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16 Best U.S. Cities to Visit That Look Just Like Europe

16 Best U.S. Cities to Visit That Look Just Like Europe

Planning that perfect trip to Europe from the United States doesn’t require crossing oceans. The United States of America is filled with vibrant cities that exude the same charm, feature a European ambiance and architecture, and offer a taste of their delicious cuisine without spending a hefty amount on transcontinental flight.

Whether you’re longing for the cozy cafes of Paris, the historic vibes of Rome, or the festive culture of Bavaria, there’s a destination in America waiting to fulfill your European vacation dream. Here are the 15 U.S. cities that look just like Europe minus the crowds:

Leavenworth, Washington (Germany)

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Leavenworth is like stepping into Bavaria—a small town in Germany. From the breathtaking backdrop of mountains to architecture and festivals, Leavenworth seriously gives off German vibes, making you feel you’re actually there. During Oktoberfest, you can munch on pretzels, listen to live polka music and watch everyone dressed colorfully in lederhosen and dirndls. There are many ski trails to enjoy in the winter season. Apart from skiing, don’t miss out on the famous Nutcracker Museum. 

St. Augustine, Florida (Spain)

Photo by Kristin Wilson via Unsplash.

Walking through St. Augustine feels like navigating the streets of Spain. It’s regarded as the oldest city in the United States and features Spanish colonial history and architecture. You can visit the Castillo de San Marcos to get a taste of the past or just enjoy a sunset that lights up the town’s historic buildings. The city is home to many historical museums that are worth checking out, including the Lightner Museum, the St. Augustine Pirate & Treasure Museum, and the Medieval Torture Museum.

New Orleans, Louisiana (France)

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You cannot ignore the French vibes in New Orleans in Louisana, as it was founded by French Colonists in 1718. As you step into the French Quarter, you can witness the live jazz music playing on the streets, modern French boutiques and antique stores, and old restaurants selling authentic French food. Other than the French Quarter, the National WWII Museum, Royal Street, and Frenchmen Street are worth visiting.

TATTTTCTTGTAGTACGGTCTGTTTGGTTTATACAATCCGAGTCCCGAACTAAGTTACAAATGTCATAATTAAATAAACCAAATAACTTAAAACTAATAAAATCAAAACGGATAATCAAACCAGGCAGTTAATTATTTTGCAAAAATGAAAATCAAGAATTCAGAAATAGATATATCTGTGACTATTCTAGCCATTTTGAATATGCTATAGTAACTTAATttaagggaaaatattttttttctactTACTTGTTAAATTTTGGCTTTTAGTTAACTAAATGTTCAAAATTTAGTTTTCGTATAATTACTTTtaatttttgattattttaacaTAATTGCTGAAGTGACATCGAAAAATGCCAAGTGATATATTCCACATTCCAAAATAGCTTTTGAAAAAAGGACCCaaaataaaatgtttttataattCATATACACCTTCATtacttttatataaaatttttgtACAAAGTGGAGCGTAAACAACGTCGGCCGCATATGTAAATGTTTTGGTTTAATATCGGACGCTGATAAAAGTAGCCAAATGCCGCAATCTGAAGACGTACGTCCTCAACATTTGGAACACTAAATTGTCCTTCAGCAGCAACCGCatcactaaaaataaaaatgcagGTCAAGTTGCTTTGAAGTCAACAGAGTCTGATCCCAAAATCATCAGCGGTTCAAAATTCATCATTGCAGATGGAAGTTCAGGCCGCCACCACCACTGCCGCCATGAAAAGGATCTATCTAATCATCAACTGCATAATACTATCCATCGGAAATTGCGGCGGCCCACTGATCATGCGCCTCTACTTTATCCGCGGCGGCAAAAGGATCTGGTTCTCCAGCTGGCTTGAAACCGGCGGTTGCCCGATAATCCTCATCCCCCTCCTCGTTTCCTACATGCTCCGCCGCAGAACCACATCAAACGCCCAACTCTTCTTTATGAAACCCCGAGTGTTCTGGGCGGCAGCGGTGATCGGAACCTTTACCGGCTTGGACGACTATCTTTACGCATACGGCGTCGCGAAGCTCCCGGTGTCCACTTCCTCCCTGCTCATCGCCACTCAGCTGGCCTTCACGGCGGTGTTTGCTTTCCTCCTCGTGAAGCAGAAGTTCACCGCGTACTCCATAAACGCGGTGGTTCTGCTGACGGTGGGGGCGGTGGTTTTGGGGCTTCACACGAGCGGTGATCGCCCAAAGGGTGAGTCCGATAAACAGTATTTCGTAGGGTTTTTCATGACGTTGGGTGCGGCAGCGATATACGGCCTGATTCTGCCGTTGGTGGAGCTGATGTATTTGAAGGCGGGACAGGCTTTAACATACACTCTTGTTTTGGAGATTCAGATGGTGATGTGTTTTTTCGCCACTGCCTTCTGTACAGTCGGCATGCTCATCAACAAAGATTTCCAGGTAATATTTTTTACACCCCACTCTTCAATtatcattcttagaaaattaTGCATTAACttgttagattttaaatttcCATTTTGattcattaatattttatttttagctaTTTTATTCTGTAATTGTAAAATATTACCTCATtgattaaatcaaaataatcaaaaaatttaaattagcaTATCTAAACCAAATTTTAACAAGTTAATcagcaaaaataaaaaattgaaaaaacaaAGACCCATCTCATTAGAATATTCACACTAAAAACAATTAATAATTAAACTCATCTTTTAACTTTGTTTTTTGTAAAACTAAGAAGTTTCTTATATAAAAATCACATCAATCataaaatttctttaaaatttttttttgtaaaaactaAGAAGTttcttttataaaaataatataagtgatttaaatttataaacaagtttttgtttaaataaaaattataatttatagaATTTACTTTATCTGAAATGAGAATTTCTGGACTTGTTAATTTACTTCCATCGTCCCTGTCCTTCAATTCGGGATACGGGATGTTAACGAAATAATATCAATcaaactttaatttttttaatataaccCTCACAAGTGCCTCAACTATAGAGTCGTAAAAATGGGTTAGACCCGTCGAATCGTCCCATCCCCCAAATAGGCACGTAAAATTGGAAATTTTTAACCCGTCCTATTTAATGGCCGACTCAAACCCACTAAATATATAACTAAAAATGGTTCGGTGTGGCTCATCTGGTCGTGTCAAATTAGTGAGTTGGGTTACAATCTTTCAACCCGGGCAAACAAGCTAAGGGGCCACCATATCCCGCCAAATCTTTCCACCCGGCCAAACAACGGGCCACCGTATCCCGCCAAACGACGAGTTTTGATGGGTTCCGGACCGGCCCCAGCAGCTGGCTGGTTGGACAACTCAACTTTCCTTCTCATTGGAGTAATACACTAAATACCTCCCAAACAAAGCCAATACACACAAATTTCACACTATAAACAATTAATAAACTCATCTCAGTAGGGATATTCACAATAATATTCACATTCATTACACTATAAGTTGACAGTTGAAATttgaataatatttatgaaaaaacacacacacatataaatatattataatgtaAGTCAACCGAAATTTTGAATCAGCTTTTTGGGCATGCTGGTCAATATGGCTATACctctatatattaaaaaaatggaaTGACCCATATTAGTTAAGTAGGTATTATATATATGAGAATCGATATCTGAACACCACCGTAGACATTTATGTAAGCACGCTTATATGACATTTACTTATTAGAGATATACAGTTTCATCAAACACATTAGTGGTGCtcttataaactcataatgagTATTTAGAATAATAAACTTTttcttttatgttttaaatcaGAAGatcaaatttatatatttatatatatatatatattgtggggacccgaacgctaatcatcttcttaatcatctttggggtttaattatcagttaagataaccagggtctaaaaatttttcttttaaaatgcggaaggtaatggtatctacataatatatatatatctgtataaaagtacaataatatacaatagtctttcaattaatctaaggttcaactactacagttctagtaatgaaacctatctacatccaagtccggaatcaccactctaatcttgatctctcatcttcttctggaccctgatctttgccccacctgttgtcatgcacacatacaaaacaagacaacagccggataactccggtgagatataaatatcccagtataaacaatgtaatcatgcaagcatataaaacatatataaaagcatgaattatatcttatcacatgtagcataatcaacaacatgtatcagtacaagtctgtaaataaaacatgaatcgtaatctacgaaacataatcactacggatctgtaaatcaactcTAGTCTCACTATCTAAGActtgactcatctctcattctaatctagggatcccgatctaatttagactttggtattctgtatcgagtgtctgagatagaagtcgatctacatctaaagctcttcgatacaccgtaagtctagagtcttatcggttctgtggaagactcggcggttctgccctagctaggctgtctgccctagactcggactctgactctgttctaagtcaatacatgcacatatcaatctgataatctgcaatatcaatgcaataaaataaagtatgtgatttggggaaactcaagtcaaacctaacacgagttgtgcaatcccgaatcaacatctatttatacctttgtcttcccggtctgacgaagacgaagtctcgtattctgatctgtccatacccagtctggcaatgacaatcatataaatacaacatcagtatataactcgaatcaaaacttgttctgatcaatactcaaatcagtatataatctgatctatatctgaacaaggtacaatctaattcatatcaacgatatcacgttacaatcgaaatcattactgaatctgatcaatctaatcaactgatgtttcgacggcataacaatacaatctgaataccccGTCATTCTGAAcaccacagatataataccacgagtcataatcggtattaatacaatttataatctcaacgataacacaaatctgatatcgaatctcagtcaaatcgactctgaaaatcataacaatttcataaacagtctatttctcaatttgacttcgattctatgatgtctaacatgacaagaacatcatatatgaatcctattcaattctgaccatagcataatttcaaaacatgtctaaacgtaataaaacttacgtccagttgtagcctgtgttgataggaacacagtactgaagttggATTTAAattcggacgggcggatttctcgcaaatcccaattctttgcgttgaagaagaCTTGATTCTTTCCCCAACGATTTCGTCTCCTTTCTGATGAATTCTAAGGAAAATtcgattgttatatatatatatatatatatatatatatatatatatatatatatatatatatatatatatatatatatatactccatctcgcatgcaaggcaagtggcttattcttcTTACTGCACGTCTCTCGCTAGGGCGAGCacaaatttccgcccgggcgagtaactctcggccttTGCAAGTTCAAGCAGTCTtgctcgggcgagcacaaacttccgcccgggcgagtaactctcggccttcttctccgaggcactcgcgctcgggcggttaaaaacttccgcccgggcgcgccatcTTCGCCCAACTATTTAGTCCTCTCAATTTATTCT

Holland, Michigan (the Netherlands)

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Holland, Michigan, is where you go when you wish to see the tulip fields and windmills of the Netherlands. This city is all Dutch, so you won’t even feel like you’re not in Europe, especially during the Tulip Time Festival. You can visit the Nelis’ Dutch Village—a theme park with colored buildings, a wooden shoe factory, and many other activities for your family to enjoy.

Boston, Massachusetts (United Kingdom)

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Boston feels like a letter from Old England with its historic charm, cobblestone streets, lanterns, and brick buildings. Walking the Freedom Trail is like a journey through time, but even beyond that, the city’s European vibe is unavoidable in its quaint neighborhoods and historic pubs. Visit Acorn Street, one of the most photographed in the city due to its historic buildings dating back to the 19th century. 

Tarpon Springs, Florida (Greece)

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Tarpon Springs is your best Greek island escape without a long and expensive flight from the States. Known for its sponge docks and vibrant Greek community, it’s a place where you can feast on authentic Greek food and feel like you’re wandering the streets of a coastal town in Greece. The waterfront of Tarpon Springs is picturesque, perfect for a walk as the sun goes down. 

Solvang, California (the Netherlands)

Photo credit: Depositphotos.

Solvang is a little Denmark of the United States and has a rich Danish heritage. You’ll find bakeries selling the most delicious buttery pastries you’ve ever tasted and cute little shops that look like they belong in a storybook. Stroll down its streets, and you might just forget you’re not in Copenhagen. There is much to do in this small town; you can watch windmills, admire the stunning Danish buildings, and also attend one of their cultural events, such as the Da

Santa Fe, New Mexico (Spain)